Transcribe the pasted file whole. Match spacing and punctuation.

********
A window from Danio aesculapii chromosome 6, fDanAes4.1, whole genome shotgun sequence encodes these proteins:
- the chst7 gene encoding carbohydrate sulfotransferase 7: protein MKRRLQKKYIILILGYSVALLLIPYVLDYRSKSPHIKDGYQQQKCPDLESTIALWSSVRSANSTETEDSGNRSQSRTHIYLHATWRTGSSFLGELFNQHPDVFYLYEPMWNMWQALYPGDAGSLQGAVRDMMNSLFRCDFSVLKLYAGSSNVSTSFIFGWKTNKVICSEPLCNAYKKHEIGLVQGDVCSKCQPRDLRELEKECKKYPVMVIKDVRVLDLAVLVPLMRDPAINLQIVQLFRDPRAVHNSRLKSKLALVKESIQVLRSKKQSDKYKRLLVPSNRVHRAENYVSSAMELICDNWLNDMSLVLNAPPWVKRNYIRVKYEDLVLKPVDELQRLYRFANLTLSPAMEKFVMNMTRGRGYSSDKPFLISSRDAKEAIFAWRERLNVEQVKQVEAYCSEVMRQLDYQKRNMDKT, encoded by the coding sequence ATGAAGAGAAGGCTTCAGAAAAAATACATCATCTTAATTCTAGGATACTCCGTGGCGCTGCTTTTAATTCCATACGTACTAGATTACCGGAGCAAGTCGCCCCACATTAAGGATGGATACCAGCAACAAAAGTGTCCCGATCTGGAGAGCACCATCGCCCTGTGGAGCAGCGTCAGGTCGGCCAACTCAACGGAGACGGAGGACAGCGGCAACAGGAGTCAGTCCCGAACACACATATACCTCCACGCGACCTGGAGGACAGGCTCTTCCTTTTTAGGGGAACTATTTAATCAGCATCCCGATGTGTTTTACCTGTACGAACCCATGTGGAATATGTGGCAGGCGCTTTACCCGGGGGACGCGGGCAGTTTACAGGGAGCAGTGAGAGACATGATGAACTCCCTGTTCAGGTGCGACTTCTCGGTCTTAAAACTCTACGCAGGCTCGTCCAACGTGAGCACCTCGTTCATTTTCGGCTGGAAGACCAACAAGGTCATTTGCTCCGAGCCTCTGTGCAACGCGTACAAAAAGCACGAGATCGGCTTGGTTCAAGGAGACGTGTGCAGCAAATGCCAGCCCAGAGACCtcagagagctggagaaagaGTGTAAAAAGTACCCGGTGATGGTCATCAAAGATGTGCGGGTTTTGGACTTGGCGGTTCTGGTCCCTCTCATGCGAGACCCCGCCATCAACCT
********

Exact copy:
A window from Danio aesculapii chromosome 6, fDanAes4.1, whole genome shotgun sequence encodes these proteins:
- the chst7 gene encoding carbohydrate sulfotransferase 7: protein MKRRLQKKYIILILGYSVALLLIPYVLDYRSKSPHIKDGYQQQKCPDLESTIALWSSVRSANSTETEDSGNRSQSRTHIYLHATWRTGSSFLGELFNQHPDVFYLYEPMWNMWQALYPGDAGSLQGAVRDMMNSLFRCDFSVLKLYAGSSNVSTSFIFGWKTNKVICSEPLCNAYKKHEIGLVQGDVCSKCQPRDLRELEKECKKYPVMVIKDVRVLDLAVLVPLMRDPAINLQIVQLFRDPRAVHNSRLKSKLALVKESIQVLRSKKQSDKYKRLLVPSNRVHRAENYVSSAMELICDNWLNDMSLVLNAPPWVKRNYIRVKYEDLVLKPVDELQRLYRFANLTLSPAMEKFVMNMTRGRGYSSDKPFLISSRDAKEAIFAWRERLNVEQVKQVEAYCSEVMRQLDYQKRNMDKT, encoded by the coding sequence ATGAAGAGAAGGCTTCAGAAAAAATACATCATCTTAATTCTAGGATACTCCGTGGCGCTGCTTTTAATTCCATACGTACTAGATTACCGGAGCAAGTCGCCCCACATTAAGGATGGATACCAGCAACAAAAGTGTCCCGATCTGGAGAGCACCATCGCCCTGTGGAGCAGCGTCAGGTCGGCCAACTCAACGGAGACGGAGGACAGCGGCAACAGGAGTCAGTCCCGAACACACATATACCTCCACGCGACCTGGAGGACAGGCTCTTCCTTTTTAGGGGAACTATTTAATCAGCATCCCGATGTGTTTTACCTGTACGAACCCATGTGGAATATGTGGCAGGCGCTTTACCCGGGGGACGCGGGCAGTTTACAGGGAGCAGTGAGAGACATGATGAACTCCCTGTTCAGGTGCGACTTCTCGGTCTTAAAACTCTACGCAGGCTCGTCCAACGTGAGCACCTCGTTCATTTTCGGCTGGAAGACCAACAAGGTCATTTGCTCCGAGCCTCTGTGCAACGCGTACAAAAAGCACGAGATCGGCTTGGTTCAAGGAGACGTGTGCAGCAAATGCCAGCCCAGAGACCtcagagagctggagaaagaGTGTAAAAAGTACCCGGTGATGGTCATCAAAGATGTGCGGGTTTTGGACTTGGCGGTTCTGGTCCCTCTCATGCGAGACCCCGCCATCAACCT